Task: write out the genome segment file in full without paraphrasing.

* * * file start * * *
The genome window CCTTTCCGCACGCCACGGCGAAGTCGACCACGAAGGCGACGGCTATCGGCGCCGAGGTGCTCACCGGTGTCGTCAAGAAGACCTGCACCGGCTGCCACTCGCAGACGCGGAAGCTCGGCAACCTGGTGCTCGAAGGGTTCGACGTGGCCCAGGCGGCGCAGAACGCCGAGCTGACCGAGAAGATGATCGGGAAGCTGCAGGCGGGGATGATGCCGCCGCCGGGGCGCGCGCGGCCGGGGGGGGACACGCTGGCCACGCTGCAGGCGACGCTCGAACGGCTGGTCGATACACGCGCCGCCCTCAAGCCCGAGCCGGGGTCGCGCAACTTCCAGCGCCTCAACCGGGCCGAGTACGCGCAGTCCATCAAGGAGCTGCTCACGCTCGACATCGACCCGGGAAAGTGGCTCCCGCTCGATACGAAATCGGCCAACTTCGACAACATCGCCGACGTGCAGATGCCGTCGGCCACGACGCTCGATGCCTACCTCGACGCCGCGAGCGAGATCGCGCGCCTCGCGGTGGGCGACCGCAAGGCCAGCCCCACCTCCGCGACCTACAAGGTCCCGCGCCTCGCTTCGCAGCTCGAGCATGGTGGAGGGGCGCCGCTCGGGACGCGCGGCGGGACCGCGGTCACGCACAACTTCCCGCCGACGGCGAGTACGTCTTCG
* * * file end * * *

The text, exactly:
The genome window CCTTTCCGCACGCCACGGCGAAGTCGACCACGAAGGCGACGGCTATCGGCGCCGAGGTGCTCACCGGTGTCGTCAAGAAGACCTGCACCGGCTGCCACTCGCAGACGCGGAAGCTCGGCAACCTGGTGCTCGAAGGGTTCGACGTGGCCCAGGCGGCGCAGAACGCCGAGCTGACCGAGAAGATGATCGGGAAGCTGCAGGCGGGGATGATGCCGCCGCCGGGGCGCGCGCGGCCGGGGGGGGACACGCTGGCCACGCTGCAGGCGACGCTCGAACGGCTGGTCGATACACGCGCCGCCCTCAAGCCCGAGCCGGGGTCGCGCAACTTCCAGCGCCTCAACCGGGCCGAGTACGCGCAGTCCATCAAGGAGCTGCTCACGCTCGACATCGACCCGGGAAAGTGGCTCCCGCTCGATACGAAATCGGCCAACTTCGACAACATCGCCGACGTGCAGATGCCGTCGGCCACGACGCTCGATGCCTACCTCGACGCCGCGAGCGAGATCGCGCGCCTCGCGGTGGGCGACCGCAAGGCCAGCCCCACCTCCGCGACCTACAAGGTCCCGCGCCTCGCTTCGCAGCTCGAGCATGGTGGAGGGGCGCCGCTCGGGACGCGCGGCGGGACCGCGGTCACGCACAACTTCCCGCCGACGGCGAGTACGTCTTCG